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Biden told states to prioritize educators in the vaccine rollout to calm fears of opening schools.
The president said teachers and school staff should receive at least one dose by the end of March.
The CDC said educators don't need to receive the COVID-19 vaccine for in-person learning to resume.
President Joe Biden is pushing states to vaccinate teachers and school staff against COVID-19 so educators and parents feel safe going back to school in person.
Biden directed all states and jurisdictions to give teachers, school staff, and childcare workers at least one shot of the two-dose COVID-19 vaccines by the end of the month, regardless of age. Biden noted 30 states, including California, Ohio and New York, have already prioritized teachers. He urged the remaining states, including Texas, Georgia and New Jersey, to do so as well.
"Let's treat in-person learning like an essential service that it is," Biden said in a Tuesday White House briefing. "And that means getting essential workers who provide that service - educators, school staff, childcare workers - get them vaccinated immediately."
Pfizer/BioNTech's and Moderna's COVID-19 vaccine, which received emergency approval in December, both require two doses separated by about a month. Johnson & Johnson's vaccine, which just received approval, requires only a single dose, though the company has just begun shipping shots.
To help prioritize educators, Biden said he has directed the federal pharmacy program to allow pre-K through grade 12 educators and workers to sign up for a vaccination appointment at a location near them.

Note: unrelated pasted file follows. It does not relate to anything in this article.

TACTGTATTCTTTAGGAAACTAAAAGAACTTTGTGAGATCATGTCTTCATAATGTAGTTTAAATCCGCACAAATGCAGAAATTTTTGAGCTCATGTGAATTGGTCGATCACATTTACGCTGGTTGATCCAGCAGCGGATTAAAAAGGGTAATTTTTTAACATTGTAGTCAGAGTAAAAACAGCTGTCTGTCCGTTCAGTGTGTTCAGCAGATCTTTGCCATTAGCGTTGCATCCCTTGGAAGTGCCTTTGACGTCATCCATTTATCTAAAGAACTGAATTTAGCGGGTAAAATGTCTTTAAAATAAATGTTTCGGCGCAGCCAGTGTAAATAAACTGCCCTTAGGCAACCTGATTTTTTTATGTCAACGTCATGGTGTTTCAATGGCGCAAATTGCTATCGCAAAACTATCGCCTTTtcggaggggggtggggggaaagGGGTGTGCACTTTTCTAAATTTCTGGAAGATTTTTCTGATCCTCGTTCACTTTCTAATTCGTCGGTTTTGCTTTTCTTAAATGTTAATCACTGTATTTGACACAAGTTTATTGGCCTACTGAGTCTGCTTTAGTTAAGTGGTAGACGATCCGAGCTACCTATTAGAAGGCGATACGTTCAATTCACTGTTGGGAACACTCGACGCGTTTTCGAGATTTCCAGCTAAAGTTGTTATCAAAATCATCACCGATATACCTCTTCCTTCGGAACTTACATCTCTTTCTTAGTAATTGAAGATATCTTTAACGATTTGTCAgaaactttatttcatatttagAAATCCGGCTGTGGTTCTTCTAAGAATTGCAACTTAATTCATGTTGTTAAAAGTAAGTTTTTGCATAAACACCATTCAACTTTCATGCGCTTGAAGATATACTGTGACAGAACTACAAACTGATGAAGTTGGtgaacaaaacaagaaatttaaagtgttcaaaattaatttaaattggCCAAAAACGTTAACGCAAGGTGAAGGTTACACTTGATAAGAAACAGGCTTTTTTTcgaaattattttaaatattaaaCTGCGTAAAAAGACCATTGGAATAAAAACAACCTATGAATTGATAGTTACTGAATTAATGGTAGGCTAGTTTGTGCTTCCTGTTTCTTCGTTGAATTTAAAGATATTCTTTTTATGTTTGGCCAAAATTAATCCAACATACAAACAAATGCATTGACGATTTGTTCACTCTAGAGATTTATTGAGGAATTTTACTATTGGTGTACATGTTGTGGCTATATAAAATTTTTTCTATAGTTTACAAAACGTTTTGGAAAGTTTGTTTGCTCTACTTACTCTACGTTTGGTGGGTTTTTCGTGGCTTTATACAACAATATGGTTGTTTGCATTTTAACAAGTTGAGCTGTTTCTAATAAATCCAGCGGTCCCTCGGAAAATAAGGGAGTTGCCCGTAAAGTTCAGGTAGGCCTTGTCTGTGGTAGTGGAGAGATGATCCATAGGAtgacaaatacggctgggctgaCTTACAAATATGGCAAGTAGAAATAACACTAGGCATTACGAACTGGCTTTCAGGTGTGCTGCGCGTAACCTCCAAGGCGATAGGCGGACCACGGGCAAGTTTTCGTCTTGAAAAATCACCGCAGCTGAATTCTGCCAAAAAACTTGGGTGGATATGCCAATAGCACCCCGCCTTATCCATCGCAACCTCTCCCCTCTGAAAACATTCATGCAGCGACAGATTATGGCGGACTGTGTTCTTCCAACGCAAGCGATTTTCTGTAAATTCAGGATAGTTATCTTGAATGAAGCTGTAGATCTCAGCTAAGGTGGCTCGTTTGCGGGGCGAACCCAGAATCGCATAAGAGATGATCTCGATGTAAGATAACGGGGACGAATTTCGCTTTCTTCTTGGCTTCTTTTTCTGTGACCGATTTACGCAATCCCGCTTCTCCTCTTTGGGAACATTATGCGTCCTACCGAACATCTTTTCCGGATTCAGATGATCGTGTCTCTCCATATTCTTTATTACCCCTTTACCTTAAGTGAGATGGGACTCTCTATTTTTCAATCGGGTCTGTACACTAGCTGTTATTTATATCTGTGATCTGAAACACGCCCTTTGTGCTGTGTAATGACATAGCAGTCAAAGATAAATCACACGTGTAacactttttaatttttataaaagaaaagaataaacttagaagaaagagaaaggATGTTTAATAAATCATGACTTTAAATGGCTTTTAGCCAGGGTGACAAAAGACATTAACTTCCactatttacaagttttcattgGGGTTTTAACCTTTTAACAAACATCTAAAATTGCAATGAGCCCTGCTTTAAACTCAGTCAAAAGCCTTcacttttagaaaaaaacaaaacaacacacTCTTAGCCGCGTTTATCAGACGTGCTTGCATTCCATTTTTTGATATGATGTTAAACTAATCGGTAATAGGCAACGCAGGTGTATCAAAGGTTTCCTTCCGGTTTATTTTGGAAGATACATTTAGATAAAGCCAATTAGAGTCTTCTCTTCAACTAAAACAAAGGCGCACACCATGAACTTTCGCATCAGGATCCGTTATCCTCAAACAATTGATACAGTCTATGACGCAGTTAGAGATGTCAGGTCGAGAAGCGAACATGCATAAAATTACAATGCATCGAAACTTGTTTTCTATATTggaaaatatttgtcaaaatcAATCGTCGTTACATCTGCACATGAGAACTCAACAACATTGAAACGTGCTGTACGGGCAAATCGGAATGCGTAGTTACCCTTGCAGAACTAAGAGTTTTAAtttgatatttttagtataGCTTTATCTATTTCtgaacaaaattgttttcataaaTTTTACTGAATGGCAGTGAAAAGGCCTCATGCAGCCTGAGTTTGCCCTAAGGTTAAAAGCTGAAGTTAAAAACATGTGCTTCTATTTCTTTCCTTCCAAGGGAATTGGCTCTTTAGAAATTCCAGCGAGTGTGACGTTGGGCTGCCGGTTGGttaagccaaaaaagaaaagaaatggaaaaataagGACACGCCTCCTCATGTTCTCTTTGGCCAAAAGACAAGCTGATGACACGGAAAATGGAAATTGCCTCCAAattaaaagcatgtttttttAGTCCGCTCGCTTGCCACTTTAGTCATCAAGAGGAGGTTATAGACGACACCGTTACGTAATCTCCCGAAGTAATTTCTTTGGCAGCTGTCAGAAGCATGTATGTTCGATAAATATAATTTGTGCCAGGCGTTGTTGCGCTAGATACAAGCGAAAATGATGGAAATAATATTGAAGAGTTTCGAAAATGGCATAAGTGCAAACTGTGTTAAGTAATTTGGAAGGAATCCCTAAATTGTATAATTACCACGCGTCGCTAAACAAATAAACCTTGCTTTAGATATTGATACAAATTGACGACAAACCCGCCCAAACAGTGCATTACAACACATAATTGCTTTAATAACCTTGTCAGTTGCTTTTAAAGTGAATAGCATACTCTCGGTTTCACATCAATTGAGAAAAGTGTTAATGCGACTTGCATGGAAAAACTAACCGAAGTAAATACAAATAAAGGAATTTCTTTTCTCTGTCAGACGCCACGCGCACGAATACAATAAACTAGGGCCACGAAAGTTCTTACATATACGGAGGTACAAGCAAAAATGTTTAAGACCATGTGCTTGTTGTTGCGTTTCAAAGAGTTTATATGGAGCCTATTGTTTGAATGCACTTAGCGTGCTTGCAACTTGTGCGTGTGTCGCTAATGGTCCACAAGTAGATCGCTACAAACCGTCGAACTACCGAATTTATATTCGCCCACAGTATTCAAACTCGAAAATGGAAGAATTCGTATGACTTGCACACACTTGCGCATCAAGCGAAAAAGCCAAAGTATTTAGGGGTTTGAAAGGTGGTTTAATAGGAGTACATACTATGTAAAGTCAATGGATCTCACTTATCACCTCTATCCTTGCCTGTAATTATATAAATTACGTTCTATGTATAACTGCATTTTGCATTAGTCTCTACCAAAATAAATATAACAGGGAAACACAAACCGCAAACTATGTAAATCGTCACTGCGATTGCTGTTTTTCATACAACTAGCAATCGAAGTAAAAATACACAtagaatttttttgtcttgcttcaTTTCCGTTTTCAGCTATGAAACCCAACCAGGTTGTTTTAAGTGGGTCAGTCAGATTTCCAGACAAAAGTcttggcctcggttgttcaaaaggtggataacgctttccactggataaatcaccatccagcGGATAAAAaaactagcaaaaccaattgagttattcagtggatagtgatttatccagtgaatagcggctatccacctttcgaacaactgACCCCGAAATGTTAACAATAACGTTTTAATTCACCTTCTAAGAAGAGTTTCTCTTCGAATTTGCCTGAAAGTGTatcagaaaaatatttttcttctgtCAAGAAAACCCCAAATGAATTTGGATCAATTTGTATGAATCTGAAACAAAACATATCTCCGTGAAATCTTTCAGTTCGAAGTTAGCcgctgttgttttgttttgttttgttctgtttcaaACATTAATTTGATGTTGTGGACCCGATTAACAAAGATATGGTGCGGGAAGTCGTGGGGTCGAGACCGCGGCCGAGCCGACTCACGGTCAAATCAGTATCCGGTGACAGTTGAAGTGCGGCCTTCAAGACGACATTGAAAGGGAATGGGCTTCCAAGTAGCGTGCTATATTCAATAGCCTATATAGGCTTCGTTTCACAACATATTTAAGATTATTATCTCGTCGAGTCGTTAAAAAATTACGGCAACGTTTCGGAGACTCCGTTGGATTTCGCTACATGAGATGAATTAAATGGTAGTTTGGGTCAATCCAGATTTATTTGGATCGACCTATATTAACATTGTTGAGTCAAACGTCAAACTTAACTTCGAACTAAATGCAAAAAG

The president said he continues to hear educators and parents who "have anxieties" about going back before employees are vaccinated, even though the Centers for Disease Control and Prevention said schools can safely reopen using other steps.
CDC Director Rochelle Walensky has said every teacher doesn't need to be vaccinated before students can return safely to in-person learning. The department has laid out safe-reopening guidelines, which include universal mask use, six-feet distancing, proper handwashing, clean facilities, and contact tracing with isolation and quarantine rules.
According to CDC data, 267 children younger than 18 have died from the virus in the US. That's less than .1% of the more than 500,000 people who have died in the country from the disease. Some have noted the greater impacts of the pandemic being on children's mental health.
Read the original article on Business Insider